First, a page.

Kenneth C. Fischer, president of the University Musical Society (UMS) of the University of Michigan, was recognized by his peers at the annual Association of Performing Arts Presenters (APAP) Conference on Monday, January 10 in New York City at APAP’s Annual Awards Ceremony and Luncheon in the Grand Ballroom of the New York Hilton.   He received the Fan Taylor Distinguished Service Award, presented each year to an individual whose outstanding service, creative thinking, and leadership have had a significant impact on the profession of presenting and/or on the Association of Performing Arts Presenters.  The recipient of the award is kept secret until the annual luncheon at the APAP|NYC conference.

Fischer is currently in his 24th season at the helm of UMS.  During that time, he has served on the Arts Presenters’ Board of Directors for two different full terms, including serving as the Board’s Vice Chair.  APAP President and CEO Sandra Gibson said, “Ken has been an amazing supporter and colleague, and a tremendous contributor to the field.”

“Oh, man, this is a big surprise,” said an emotional Ken Fischer after being presented with the award and after being informed that his wife Penny, son Matt, daughter-in-law Renee, and grandson Alex were present in the room. “To be receiving an award that’s named after Fan Taylor, who founded this organization [Association of Performing Arts Presenters] is deeply meaningful recognition for me.  When I started at UMS, I tried to learn from those who had gone before me — both at UMS and within the field of concert presenting.  My faculty became the presenters whom others admire and respect.  Rather than give me answers, my colleagues suggested critical questions that I should be asking myself.”  After talking about the legacy of long-serving predecessors at UMS (Gail Rector from 1957-1987 and Charlie Sink from 1904-1968) and his mentor, Patrick Hayes, who desegregated the theaters of Washington, D.C., Fischer added two more thank yous: “To the community of Ann Arbor and the University of Michigan, which have provided support for the arts for 131 years. We are so lucky, so blessed with this particular community, which is absolutely extraordinary.  And finally, my magnificent staff colleagues.”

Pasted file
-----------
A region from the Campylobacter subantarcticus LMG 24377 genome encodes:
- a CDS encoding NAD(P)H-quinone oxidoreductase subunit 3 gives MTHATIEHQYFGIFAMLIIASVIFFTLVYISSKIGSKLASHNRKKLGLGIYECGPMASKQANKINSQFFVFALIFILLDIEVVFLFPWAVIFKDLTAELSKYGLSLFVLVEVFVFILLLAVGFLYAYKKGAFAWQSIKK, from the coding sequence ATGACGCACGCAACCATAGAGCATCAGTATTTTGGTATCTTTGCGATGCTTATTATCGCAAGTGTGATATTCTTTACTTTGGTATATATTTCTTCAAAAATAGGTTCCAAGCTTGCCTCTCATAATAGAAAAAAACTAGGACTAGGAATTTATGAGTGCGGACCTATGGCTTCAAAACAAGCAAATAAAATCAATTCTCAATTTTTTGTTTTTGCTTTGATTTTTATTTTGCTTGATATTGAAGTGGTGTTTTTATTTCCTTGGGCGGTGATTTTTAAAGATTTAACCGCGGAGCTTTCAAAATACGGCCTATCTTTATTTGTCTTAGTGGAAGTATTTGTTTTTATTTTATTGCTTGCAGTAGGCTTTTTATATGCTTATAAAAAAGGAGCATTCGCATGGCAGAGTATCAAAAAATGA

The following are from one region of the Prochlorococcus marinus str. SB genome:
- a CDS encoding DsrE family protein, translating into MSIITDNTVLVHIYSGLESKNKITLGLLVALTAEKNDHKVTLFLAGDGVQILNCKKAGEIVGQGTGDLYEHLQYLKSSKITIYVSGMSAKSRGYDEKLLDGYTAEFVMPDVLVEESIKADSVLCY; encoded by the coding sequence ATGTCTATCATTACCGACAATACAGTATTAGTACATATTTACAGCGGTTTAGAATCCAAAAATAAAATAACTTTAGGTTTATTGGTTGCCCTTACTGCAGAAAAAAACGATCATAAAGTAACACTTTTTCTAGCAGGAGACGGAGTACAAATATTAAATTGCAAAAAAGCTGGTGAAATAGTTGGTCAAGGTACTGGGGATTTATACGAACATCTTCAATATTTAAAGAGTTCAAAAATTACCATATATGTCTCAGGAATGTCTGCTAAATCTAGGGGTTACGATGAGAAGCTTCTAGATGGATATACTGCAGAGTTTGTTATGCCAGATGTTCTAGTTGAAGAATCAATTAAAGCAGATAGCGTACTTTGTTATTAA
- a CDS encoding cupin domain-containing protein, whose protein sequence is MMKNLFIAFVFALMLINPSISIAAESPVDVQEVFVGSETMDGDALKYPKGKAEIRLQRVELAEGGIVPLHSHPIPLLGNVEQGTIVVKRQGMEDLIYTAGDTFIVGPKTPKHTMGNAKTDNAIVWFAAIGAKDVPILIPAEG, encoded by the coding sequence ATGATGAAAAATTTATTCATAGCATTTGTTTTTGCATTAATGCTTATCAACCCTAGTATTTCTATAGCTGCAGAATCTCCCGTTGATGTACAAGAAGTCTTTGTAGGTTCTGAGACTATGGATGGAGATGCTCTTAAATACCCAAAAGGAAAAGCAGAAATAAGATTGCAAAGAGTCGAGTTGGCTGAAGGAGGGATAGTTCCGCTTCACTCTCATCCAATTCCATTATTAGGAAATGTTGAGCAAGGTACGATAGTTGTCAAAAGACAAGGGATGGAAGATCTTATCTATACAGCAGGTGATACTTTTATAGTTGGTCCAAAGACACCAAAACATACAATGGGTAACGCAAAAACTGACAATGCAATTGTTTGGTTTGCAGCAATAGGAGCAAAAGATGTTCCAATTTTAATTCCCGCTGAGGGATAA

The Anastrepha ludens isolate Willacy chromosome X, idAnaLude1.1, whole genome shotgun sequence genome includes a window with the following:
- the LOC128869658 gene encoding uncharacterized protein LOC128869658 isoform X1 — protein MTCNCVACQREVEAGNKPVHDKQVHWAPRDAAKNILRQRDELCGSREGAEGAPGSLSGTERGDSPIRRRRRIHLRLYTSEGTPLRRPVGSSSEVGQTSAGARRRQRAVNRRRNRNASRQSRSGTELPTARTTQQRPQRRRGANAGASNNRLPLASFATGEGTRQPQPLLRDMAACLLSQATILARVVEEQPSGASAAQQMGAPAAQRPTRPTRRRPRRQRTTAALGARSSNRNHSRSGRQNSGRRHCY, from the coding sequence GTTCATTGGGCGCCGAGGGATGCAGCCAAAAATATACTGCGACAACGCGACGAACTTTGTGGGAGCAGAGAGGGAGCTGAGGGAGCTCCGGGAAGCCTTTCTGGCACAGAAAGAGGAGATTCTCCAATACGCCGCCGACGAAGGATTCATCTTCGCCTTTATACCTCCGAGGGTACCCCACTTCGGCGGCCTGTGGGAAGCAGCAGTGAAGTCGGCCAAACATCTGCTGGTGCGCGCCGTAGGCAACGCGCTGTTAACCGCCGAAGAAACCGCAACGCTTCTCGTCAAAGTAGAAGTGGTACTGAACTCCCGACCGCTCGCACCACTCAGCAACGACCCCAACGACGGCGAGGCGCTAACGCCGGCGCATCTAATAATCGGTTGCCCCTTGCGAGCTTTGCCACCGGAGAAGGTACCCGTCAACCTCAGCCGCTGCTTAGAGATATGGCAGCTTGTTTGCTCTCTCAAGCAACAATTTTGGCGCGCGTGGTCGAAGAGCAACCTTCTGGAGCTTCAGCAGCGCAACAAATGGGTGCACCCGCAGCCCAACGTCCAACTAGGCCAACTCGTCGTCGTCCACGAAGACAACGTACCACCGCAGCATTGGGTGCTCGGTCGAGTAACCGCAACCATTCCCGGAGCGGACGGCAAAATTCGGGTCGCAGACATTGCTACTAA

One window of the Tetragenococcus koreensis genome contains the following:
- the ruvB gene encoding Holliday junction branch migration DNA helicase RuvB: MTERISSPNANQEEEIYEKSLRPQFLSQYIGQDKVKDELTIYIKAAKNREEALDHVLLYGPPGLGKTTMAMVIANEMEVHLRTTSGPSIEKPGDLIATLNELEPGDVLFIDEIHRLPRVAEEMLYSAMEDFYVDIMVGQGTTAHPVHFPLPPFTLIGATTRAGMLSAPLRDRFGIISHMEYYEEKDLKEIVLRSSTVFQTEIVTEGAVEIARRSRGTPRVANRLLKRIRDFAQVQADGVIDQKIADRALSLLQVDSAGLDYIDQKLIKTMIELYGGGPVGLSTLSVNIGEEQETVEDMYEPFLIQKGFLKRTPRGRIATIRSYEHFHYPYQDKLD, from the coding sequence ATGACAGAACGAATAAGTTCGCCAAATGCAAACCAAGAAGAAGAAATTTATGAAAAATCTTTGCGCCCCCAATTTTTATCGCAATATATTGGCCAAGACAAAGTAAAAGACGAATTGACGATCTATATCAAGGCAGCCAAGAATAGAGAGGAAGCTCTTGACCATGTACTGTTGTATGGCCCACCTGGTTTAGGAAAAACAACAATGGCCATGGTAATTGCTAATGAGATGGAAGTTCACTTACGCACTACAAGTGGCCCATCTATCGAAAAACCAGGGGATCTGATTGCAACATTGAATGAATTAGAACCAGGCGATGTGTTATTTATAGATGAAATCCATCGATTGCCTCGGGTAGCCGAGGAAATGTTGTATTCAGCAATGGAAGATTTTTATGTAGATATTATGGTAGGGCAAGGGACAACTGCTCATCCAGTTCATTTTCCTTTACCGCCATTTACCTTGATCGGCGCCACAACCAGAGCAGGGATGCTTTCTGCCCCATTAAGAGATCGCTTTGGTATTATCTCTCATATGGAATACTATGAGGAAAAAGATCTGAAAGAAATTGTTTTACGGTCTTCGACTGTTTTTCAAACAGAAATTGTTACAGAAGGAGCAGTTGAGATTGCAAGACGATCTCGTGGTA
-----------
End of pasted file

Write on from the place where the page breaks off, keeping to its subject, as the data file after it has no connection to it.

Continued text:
The award is named for Fan Taylor, for her many contributions to the field of presenting.  Taylor was instrumental in the development of what was then called the Association of College and University Concert Managers, which evolved in Arts Presenters.  She served as Arts Presenters’ first secretary-treasurer and eventually its first executive director.  She passed away in 2008 at the age of 94.  Fischer is not the first UMS employee to receive the Fan Taylor Award, which was first presented in 1972; former executive director Gail Rector received it in 1985.

The event was emceed by actor David Hyde Pierce.

UMS Living Archive Interview: E. Daniel Long (Part One)

E. Daniel Long is one of Ann Arbor’s most beloved music teachers. Above,  Mr. Long reminisces about some of his favorite moments on the Hill Auditorium stage and the most important ingredient needed when creating music.